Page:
Contribution of propriospinal neurons to recovery of hand dexterity after corticospinal tract lesions in monkeys
© RAZVAN CIUCA/Moment/Getty
Monkeys with spinal cord injuries regain flex in their fingers thanks to a collection of nerve cells, or ‘neurons’, that bypass the damaged section.
Spinal injuries can disrupt the vital neuron pathway the brain uses to tell muscles to move, resulting in paralysis. However, some monkeys with spinal injuries have recovered hand movements within a few months of the injury, suggesting that a different set of nerves that connect several spinal cord segments, the propriospinal neurons (PNs), had created a new pathway.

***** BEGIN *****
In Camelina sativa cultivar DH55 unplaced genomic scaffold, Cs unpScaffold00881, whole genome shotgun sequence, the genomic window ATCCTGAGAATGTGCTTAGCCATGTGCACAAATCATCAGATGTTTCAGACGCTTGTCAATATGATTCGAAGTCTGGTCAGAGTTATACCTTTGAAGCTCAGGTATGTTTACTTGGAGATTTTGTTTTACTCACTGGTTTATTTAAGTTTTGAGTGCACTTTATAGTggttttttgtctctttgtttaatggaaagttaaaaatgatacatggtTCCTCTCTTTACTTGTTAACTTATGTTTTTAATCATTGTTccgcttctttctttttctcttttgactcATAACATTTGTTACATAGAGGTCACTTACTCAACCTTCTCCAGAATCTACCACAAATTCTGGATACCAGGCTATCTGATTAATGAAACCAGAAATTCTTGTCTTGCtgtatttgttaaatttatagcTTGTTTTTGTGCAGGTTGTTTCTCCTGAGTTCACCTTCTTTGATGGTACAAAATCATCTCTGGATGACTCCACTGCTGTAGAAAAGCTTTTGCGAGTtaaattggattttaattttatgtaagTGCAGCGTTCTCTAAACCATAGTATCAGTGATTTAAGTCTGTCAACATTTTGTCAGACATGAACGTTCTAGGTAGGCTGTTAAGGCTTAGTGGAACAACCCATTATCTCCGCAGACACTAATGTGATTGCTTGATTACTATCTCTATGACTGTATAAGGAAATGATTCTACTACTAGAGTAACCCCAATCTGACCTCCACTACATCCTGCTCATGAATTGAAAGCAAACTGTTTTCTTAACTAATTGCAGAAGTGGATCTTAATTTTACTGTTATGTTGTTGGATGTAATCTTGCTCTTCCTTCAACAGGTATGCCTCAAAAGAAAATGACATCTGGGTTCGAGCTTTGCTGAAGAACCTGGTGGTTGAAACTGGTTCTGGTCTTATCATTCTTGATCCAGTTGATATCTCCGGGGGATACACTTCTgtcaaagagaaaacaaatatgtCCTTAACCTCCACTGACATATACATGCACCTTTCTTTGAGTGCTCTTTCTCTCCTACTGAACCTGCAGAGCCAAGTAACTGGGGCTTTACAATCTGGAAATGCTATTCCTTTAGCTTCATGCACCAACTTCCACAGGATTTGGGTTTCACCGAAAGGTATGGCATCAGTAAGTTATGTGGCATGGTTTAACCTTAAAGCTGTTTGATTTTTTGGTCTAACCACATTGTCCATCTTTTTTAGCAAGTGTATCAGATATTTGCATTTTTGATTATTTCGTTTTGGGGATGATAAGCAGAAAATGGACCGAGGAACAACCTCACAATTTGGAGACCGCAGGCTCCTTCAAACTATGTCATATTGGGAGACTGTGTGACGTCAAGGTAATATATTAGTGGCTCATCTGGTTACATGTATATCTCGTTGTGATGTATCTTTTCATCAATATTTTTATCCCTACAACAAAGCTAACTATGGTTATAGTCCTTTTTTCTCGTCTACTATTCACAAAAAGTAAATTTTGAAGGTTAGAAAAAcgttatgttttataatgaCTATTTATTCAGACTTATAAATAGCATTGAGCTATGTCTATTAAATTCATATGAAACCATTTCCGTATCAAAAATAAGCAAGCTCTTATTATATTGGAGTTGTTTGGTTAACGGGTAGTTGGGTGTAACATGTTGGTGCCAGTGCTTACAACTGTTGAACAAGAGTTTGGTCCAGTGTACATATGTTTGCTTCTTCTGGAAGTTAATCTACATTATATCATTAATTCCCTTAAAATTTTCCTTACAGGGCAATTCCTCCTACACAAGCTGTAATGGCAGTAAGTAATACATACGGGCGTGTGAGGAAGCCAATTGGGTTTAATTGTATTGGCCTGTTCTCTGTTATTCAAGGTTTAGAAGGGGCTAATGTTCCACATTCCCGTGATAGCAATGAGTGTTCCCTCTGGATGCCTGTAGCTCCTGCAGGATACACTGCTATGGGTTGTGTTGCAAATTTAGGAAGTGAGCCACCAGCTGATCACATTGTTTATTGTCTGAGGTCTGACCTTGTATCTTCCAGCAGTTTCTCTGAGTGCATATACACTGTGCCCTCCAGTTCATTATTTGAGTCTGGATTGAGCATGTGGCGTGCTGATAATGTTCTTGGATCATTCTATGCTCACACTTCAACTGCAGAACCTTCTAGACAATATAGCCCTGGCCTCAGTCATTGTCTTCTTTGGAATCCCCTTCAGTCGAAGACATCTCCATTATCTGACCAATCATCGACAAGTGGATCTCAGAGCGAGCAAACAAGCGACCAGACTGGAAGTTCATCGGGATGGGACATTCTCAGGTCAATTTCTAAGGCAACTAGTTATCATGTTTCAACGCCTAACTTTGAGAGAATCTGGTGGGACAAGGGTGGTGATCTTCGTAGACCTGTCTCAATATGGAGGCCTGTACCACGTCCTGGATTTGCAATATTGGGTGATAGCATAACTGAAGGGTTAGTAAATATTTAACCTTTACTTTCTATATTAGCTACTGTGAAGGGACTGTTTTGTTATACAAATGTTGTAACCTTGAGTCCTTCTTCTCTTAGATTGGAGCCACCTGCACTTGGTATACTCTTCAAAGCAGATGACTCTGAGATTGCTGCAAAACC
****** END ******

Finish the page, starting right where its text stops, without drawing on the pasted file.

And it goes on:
To test this theory, a team including researchers from Keio University injected a virus into monkeys with spinal injuries to selectively block PN transmission. They tested the animals’ ability to pick up sweet potato chunks with their thumb and forefinger before and after spinal injury and found that inhibiting PN prevented full recovery of precision grip.
Identifying and enhancing the neuron pathways that aid recovery could provide treatment options for spinal injuries.
- PNAS 114, 604-609 (2017). doi: 10.1073/pnas.1610787114
|National Institute for Physiological Sciences (NIPS), NINS, Japan||0.29|
|Keio University, Japan||0.19|
|Kyoto University, Japan||0.17|
|Hirosaki University, Japan||0.13|
|Fukushima Medical University (FMU), Japan||0.13|
|The Graduate University for Advanced Studies (Sokendai), Japan||0.10|